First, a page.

Objectives: While oral anticancer treatment has increased the convenience for patients with no risk of venous access complications compared to intravenous drug administration, a high level of compliance cannot always be assumed. The aim of the present report was to evaluate real-life drug adherence in a prospective cohort analysis of patients with gastrointestinal or breast cancer treated with capecitabine-based chemotherapy.
Methods: Twenty-nine Swiss oncologists recruited patients receiving capecitabine, either as monotherapy or in combination with other chemotherapeutic agents, in a prospective fashion. Patients recorded both their capecitabine intake and any adverse effects each day in patient diaries.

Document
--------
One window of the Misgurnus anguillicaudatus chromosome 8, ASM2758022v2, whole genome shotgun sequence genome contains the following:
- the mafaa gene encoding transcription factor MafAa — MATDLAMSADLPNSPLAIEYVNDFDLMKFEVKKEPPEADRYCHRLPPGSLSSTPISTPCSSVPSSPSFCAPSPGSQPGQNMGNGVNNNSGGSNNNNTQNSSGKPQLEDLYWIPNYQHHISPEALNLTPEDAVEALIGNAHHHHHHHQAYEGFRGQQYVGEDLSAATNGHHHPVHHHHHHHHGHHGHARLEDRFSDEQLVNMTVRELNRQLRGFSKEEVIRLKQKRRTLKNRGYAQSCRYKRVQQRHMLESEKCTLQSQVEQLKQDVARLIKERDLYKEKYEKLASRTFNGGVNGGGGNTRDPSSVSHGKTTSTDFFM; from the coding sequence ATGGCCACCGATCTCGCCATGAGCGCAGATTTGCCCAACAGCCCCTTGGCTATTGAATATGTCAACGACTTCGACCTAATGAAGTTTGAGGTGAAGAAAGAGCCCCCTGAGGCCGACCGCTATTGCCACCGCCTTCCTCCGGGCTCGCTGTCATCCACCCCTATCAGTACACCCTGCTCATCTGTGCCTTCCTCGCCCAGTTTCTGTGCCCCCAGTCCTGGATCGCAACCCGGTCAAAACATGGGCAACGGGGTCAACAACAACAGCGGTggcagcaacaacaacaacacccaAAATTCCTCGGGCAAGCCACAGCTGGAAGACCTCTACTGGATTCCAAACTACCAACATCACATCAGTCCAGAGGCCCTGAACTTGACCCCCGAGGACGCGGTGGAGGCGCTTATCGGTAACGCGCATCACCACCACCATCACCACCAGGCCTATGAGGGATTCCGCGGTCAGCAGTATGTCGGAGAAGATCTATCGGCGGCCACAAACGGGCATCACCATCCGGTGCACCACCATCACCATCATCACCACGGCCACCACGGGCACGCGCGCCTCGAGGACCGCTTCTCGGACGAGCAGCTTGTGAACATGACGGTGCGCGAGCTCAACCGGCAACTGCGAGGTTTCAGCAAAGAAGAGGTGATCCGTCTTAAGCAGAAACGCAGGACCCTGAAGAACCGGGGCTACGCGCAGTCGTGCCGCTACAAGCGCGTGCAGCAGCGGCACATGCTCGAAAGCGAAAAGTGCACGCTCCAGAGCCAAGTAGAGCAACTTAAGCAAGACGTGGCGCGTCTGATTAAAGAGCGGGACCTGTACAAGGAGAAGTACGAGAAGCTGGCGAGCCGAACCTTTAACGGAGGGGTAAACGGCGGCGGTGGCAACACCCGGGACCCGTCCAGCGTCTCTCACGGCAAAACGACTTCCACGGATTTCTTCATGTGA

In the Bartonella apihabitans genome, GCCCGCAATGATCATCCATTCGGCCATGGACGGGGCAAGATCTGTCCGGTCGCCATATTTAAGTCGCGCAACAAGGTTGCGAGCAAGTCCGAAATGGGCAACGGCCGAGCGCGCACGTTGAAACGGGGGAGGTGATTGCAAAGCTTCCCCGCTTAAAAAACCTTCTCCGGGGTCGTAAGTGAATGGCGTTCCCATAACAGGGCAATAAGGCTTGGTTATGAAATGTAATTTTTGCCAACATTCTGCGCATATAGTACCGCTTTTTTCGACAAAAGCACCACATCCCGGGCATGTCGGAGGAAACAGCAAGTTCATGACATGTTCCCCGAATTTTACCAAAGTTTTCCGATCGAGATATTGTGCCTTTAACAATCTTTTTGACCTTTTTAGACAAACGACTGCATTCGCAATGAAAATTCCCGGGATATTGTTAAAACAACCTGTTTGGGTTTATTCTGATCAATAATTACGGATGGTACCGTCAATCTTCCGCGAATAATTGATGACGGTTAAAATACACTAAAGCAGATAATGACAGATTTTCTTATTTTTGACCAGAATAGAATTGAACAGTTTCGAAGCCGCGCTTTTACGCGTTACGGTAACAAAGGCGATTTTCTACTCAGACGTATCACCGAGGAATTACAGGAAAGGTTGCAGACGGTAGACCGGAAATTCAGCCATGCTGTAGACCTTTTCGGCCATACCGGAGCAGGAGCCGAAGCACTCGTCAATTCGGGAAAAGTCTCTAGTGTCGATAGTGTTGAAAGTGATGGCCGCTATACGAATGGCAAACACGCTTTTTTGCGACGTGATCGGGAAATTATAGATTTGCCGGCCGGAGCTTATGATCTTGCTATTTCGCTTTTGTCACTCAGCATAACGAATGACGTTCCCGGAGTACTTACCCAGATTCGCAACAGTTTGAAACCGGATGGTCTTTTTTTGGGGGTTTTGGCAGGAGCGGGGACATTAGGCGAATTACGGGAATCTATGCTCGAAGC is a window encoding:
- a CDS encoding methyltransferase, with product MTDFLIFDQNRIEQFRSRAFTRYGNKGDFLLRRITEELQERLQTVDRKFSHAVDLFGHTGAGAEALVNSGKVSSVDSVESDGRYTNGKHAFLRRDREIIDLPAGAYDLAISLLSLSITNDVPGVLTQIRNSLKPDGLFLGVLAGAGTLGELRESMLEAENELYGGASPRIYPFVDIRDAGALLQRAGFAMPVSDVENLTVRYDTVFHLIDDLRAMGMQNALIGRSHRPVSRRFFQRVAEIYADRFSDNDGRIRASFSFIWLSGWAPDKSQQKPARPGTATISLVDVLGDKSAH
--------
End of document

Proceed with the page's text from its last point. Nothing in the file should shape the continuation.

Results: A total of 177 patients were included, 143 (81%) with gastrointestinal tumours and 34 (19%) with breast cancer. Overall, 161 patients (91%) were considered as fully compliant, while 16 patients (9%) reported some kind of compliance error. Reasons for non-compliance included forgetting to take treatment (n = 9), side effects (n = 4) and misunderstanding instructions (n = 3). Self-reported compliance was not influenced by age or Eastern Cooperative Oncology Group performance status, but there was a trend towards better compliance with capecitabine therapy if fewer adverse effects occurred (p = 0.07, simple logistic regression).
Conclusions: Self-reported compliance with capecitabine-based therapy in clinical practice is high and seems to be adversely affected by side effects.
Copyright © 2011 S. Karger AG, Basel.